Checks, Balances, and the Permanent Campaign
Americans are asked to go to the polls annually when local and countywide elections are coupled with statewide and federal elections. The latter coincide with even number years, and always involve all seats in the House of Representatives, along with one-third of the U.S. Senate. Presidential elections occur every four years and coincide with House and Senate elections.
Beyond the more sporadic nature of elections in Great Britain, the main difference between the system across the pond and the American experiment is defined by the separation of executive power from the legislative branch. As Riley so aptly demonstrated, executive authority at the monarchical level is only nominal, its locus instead centered in the House of Commons. The President of the United States presides over an independent executive branch. He nominates all members of his cabinet, and this officers are subject to Senate confirmation. The President is commander-in-chief of the armed forces, serves as head of state, and may sign or veto legislation passed by Congress. He is charged with executing these laws.
This constitutional structure is not without grand design, for our initial structure was in reaction to the colonial rule of our British brethren. In attempting to stray so far from monarchical overreach the Continental Congress created a dysfunctional system that gave disproportionate power to state governments and lacked an independent executive. Its failure led to calls for reform and the calling of a constitutional convention to address its shortfalls. The 55 delegates who assembled in Philadelphia in the summer of 1787 scrapped the Articles of Confederation and drafted the Constitution that governs us this day.
Back to the future. With the 2006 takeover of Congress by the Democratic Party a distant memory, the 2008 presidential contest is well under way. While most expect the Democrats to retain control, the primary focus is on the crowded field to replace the current occupant of the oval office, a president with Nixonian approval ratings. Polling data suggests a generic Democrat would defeat his or her Republican counterpart if the election were held today. The election itself is a unique one given the fact that no incumbent President or Vice President is seeking the office, the first such contest since 1952 (Eisenhower vs. Stevenson, Act I).
The Democratic field is defined by the strongest female candidate in history, former First Lady and current NY Senator Hillary Clinton. Barack Obama, the junior Illinois Senator and political novice, promises to make this at least a two-horse race with his prolific fundraising skills and ability to inspire the masses in a manner reminiscent of JFK. John Edwards, former North Carolina Senate and VP candidate, leads the polls in Iowa and should also fare well in South Carolina, the first and third contests of the nominating process, making him the dark horse.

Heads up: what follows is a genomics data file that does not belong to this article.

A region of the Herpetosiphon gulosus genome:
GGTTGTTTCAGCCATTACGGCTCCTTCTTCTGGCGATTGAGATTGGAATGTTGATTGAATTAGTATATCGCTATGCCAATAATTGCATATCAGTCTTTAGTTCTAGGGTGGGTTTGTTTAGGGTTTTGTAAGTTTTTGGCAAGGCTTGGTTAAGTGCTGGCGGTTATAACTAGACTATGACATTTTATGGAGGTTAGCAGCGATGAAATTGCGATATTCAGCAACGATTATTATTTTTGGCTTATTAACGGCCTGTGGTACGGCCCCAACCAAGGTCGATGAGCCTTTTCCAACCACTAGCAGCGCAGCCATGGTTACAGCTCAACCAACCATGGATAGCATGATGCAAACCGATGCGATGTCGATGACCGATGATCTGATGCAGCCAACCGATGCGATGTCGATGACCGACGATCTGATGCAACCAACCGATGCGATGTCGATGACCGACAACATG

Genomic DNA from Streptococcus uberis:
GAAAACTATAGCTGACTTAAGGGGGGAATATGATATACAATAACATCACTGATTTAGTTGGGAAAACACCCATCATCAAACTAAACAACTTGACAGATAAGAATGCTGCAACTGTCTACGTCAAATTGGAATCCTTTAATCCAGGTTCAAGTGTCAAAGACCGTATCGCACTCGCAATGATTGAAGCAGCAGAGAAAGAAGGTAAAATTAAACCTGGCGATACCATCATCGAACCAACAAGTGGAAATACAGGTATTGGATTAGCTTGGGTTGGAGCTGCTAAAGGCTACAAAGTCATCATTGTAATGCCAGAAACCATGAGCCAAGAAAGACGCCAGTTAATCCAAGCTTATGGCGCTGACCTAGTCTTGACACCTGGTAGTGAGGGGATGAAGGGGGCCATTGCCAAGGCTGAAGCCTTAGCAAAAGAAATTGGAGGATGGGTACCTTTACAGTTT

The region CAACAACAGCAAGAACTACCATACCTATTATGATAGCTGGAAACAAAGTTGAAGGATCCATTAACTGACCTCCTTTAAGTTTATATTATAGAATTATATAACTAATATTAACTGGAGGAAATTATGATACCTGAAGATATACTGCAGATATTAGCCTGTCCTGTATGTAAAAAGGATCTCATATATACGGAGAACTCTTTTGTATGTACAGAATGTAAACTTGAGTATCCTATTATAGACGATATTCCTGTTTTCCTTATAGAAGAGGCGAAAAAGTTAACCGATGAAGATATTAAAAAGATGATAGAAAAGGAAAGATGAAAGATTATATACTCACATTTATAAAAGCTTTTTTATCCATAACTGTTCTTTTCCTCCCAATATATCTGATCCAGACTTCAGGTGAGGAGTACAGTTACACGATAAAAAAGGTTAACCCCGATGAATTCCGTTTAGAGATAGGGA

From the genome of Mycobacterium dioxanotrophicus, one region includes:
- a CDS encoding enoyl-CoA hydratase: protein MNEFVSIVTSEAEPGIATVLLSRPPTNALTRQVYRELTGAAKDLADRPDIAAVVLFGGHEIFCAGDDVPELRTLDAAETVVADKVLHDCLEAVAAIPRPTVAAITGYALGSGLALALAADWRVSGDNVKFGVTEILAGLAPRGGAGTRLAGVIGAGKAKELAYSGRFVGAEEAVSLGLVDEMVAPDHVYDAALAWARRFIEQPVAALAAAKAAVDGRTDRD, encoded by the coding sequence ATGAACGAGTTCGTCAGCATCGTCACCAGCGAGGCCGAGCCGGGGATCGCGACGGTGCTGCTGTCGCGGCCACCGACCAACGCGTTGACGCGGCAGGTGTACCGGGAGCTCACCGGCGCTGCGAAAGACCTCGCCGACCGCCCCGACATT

The Republican side is even more complicated. Senator John McCain, an Arizona Senator, was the presumptive front runner, but his campaign is faltering with his strong support of the troop surge in Iraq and sponsorship of the immigration reform bill killed in the Senate stymieing his fundraising outreach. Former NY Mayor Rudy Giuliani leads national polls and has premised his campaign on competence and more specifically leadership during the war on terrorism. His moderate positions on abortion and gay marriage may derail his campaign among the core conservatives who vote in key primaries, however.
Mitt Romney, the former Massachusetts Governor, has surged to leads in Iowa and New Hampshire despite low name recognition nationally and shifting positions on major social issues. His Mormon faith may also cripple his campaign, not to mention his political base, the People's Republic of Massachusetts. The dark horse is former Tennessee Senator Fred Thompson of TV's "Law and Order" Fame. In a field lacking an establishment conservative among the front runners, Thompson has a legion of followers even though he has yet to officially enter the race. Whether he is at the height of his popularity or he will play the role of President in Washington, not Hollywood, is among the many answers the next 16 months will reveal.
Taking a step back from the contemporary election environment, political transitions in the US and Great Britain, and the traditions and elections that facilitate them, are evidence that our respective political systems work. Power transcends people and parties as the system stands. Blair's making way from Brown, and Bush's eventual exit for an unknown successor are only the most recent examples.